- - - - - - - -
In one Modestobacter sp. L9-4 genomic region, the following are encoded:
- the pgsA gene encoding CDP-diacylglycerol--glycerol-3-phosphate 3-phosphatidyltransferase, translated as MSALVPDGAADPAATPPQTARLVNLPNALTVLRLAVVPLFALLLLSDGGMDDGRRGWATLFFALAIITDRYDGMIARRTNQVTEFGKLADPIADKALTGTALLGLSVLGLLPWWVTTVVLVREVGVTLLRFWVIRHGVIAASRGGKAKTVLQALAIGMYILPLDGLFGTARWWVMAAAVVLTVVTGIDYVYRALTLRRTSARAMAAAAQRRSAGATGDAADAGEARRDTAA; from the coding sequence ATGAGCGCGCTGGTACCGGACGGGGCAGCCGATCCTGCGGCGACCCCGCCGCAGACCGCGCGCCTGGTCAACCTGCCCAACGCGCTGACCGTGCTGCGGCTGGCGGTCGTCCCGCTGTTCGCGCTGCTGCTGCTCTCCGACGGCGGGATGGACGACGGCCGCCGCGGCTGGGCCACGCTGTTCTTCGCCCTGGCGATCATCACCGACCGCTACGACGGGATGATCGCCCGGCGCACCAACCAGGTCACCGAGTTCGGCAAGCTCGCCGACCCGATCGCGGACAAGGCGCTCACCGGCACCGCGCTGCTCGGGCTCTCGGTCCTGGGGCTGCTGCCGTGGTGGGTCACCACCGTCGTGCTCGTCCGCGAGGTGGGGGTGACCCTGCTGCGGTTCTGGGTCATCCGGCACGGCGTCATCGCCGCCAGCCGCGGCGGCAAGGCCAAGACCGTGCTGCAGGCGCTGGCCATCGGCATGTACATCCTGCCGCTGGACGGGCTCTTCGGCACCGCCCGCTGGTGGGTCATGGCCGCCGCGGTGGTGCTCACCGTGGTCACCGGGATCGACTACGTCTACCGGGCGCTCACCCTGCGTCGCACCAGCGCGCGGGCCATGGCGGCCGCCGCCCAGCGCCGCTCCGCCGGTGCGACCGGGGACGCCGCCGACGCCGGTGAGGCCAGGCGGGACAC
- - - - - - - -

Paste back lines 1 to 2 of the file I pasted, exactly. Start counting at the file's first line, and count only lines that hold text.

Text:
In one Modestobacter sp. L9-4 genomic region, the following are encoded:
- the pgsA gene encoding CDP-diacylglycerol--glycerol-3-phosphate 3-phosphatidyltransferase, translated as MSALVPDGAADPAATPPQTARLVNLPNALTVLRLAVVPLFALLLLSDGGMDDGRRGWATLFFALAIITDRYDGMIARRTNQVTEFGKLADPIADKALTGTALLGLSVLGLLPWWVTTVVLVREVGVTLLRFWVIRHGVIAASRGGKAKTVLQALAIGMYILPLDGLFGTARWWVMAAAVVLTVVTGIDYVYRALTLRRTSARAMAAAAQRRSAGATGDAADAGEARRDTAA; from the coding sequence ATGAGCGCGCTGGTACCGGACGGGGCAGCCGATCCTGCGGCGACCCCGCCGCAGACCGCGCGCCTGGTCAACCTGCCCAACGCGCTGACCGTGCTGCGGCTGGCGGTCGTCCCGCTGTTCGCGCTGCTGCTGCTCTCCGACGGCGGGATGGACGACGGCCGCCGCGGCTGGGCCACGCTGTTCTTCGCCCTGGCGATCATCACCGACCGCTACGACGGGATGATCGCCCGGCGCACCAACCAGGTCACCGAGTTCGGCAAGCTCGCCGACCCGATCGCGGACAAGGCGCTCACCGGCACCGCGCTGCTCGGGCTCTCGGTCCTGGGGCTGCTGCCGTGGTGGGTCACCACCGTCGTGCTCGTCCGCGAGGTGGGGGTGACCCTGCTGCGGTTCTGGGTCATCCGGCACGGCGTCATCGCCGCCAGCCGCGGCGGCAAGGCCAAGACCGTGCTGCAGGCGCTGGCCATCGGCATGTACATCCTGCCGCTGGACGGGCTCTTCGGCACCGCCCGCTGGTGGGTCATGGCCGCCGCGGTGGTGCTCACCGTGGTCACCGGGATCGACTACGTCTACCGGGCGCTCACCCTGCGTCGCACCAGCGCGCGGGCCATGGCGGCCGCCGCCCAGCGCCGCTCCGCCGGTGCGACCGGGGACGCCGCCGACGCCGGTGAGGCCAGGCGGGACAC